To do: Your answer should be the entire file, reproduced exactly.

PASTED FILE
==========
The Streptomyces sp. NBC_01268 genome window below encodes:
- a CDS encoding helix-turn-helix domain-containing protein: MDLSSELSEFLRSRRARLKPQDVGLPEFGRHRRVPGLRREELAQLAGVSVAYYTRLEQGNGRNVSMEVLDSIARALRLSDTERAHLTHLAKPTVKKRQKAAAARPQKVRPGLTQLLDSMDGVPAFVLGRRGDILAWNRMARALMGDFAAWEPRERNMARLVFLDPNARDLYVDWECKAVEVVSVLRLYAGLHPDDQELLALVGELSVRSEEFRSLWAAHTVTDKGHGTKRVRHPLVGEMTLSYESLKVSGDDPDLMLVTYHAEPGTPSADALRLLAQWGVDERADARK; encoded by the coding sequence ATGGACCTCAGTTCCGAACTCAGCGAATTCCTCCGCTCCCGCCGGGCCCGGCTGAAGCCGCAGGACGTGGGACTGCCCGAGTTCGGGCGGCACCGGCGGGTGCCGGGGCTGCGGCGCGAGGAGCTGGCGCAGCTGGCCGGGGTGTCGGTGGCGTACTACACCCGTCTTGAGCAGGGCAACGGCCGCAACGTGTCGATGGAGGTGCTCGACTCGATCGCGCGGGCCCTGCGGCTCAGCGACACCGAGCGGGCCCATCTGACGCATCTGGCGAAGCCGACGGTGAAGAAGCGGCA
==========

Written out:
The Streptomyces sp. NBC_01268 genome window below encodes:
- a CDS encoding helix-turn-helix domain-containing protein: MDLSSELSEFLRSRRARLKPQDVGLPEFGRHRRVPGLRREELAQLAGVSVAYYTRLEQGNGRNVSMEVLDSIARALRLSDTERAHLTHLAKPTVKKRQKAAAARPQKVRPGLTQLLDSMDGVPAFVLGRRGDILAWNRMARALMGDFAAWEPRERNMARLVFLDPNARDLYVDWECKAVEVVSVLRLYAGLHPDDQELLALVGELSVRSEEFRSLWAAHTVTDKGHGTKRVRHPLVGEMTLSYESLKVSGDDPDLMLVTYHAEPGTPSADALRLLAQWGVDERADARK; encoded by the coding sequence ATGGACCTCAGTTCCGAACTCAGCGAATTCCTCCGCTCCCGCCGGGCCCGGCTGAAGCCGCAGGACGTGGGACTGCCCGAGTTCGGGCGGCACCGGCGGGTGCCGGGGCTGCGGCGCGAGGAGCTGGCGCAGCTGGCCGGGGTGTCGGTGGCGTACTACACCCGTCTTGAGCAGGGCAACGGCCGCAACGTGTCGATGGAGGTGCTCGACTCGATCGCGCGGGCCCTGCGGCTCAGCGACACCGAGCGGGCCCATCTGACGCATCTGGCGAAGCCGACGGTGAAGAAGCGGCA